“Well, he's kind of interesting. This is my second time working with him, and I knew him. I kind of dealt with him [when] I bought a car off of him about twenty years ago. We had a lot of mutual friends that were in the boxing world, so I kind of knew what kind of guy he was. And we really kind of bonded pretty well on COMMANDO, but we had worked about four months earlier on another movie called TAKE BACK, which my wife was a star of.”
I'm kind of curious about the relationship between actors and their stunt doubles, or if there's even one. Did you get to know your stunt double at all? What was the dynamic like?
“Well, my stunt double, Jasper Joyner, he’s like my little brother. He’s probably doubled me about nine or ten times, so we are very close; we are like big brother and little brother.”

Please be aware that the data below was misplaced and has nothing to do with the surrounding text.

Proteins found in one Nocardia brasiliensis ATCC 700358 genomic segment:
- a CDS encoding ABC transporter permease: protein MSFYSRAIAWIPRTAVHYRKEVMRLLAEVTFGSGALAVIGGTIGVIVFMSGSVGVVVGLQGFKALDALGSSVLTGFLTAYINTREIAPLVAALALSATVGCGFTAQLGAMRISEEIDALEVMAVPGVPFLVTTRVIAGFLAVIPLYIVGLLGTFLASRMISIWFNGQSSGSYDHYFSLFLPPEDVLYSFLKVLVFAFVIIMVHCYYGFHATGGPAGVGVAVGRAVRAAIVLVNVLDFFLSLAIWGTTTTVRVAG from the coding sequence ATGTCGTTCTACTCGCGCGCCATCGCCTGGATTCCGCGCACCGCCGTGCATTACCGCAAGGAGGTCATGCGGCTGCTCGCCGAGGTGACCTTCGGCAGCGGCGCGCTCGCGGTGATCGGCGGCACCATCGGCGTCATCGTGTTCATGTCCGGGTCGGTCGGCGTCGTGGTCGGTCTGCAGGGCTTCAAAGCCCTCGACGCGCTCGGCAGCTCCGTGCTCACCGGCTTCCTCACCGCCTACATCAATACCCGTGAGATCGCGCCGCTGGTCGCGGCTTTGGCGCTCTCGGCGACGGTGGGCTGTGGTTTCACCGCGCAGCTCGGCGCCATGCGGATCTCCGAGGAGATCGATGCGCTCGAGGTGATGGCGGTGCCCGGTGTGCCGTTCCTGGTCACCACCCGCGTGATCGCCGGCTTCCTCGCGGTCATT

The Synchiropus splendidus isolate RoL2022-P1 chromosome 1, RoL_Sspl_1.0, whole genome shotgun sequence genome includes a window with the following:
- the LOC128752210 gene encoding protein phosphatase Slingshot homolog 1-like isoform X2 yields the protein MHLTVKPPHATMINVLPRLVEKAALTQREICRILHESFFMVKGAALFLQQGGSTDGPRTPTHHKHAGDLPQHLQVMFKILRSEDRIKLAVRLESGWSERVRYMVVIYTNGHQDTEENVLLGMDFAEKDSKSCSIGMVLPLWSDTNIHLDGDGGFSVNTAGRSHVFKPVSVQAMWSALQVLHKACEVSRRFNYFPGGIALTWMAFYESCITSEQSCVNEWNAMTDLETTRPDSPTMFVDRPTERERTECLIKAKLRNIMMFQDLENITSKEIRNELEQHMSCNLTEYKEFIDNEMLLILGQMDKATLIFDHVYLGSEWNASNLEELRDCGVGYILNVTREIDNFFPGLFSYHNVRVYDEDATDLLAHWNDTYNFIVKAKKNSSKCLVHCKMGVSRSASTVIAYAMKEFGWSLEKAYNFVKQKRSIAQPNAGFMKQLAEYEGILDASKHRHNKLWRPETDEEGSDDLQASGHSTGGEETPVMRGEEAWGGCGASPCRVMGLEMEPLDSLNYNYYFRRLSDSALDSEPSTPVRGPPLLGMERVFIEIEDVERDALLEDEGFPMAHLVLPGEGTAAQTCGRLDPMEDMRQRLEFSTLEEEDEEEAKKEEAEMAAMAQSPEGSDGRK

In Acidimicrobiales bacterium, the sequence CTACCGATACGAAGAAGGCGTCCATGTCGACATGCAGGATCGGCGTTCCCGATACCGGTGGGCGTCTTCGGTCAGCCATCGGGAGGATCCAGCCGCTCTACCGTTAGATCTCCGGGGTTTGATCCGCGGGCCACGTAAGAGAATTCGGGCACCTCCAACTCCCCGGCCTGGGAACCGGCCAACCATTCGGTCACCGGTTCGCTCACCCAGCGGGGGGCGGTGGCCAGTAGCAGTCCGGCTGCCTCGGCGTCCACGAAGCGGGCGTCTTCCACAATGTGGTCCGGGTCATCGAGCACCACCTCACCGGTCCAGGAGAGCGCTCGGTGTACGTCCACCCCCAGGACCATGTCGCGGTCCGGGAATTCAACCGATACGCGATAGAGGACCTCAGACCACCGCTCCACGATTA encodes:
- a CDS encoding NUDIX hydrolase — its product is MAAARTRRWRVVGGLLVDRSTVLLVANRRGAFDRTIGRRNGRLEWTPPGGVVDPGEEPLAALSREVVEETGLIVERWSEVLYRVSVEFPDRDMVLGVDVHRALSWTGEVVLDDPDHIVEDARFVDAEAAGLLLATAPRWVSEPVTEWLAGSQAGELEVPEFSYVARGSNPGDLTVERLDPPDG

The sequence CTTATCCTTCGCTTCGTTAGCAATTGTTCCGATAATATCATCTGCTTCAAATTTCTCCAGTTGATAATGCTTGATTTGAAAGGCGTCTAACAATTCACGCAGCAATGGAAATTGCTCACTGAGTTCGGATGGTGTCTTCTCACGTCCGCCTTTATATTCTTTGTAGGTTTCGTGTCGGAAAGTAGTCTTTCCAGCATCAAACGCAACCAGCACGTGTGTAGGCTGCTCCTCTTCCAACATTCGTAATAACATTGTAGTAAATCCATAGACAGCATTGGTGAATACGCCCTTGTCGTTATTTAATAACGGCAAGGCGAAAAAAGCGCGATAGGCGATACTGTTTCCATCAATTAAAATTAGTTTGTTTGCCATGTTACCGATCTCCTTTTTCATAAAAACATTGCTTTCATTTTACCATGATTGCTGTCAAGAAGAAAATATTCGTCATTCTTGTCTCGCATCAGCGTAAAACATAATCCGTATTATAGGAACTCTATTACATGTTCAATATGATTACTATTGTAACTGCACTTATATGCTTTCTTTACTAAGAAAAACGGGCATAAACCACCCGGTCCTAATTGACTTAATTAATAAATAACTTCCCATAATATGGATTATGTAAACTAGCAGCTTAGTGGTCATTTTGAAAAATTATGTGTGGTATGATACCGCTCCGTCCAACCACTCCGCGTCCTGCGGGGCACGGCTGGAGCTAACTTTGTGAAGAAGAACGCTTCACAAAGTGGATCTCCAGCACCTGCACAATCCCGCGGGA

That's cool. If you had to fight him, who do you think would win and why?
“Oh, he wouldn't fight me, so yeah. You know, it's just like fighting your older brother, you never want to do that.”
Oh, I think siblings fight sometimes.
“Yeah, but you know, not in our relationship, we wouldn't. The truth of the matter is I wouldn't fight him, and he wouldn't fight me. That just would never happen.”
James beats himself up pretty hard for what happened in this movie. How hard are you on yourself when you make a mistake?
“Very hard. That's why I keep myself on a narrow line because I'm hell to pay to myself. I don't even lie by omission to people, because I will walk around with the residual angst afterwards. Nothing's worth that. I've got a very overactive conscience and so, I mean, I have to do what I think is right. I've gotten to a place where I feel so good and happy being honest, so anything that kind of threatens that, I give up. I don't want anything to sacrifice that peace of mind that I have.”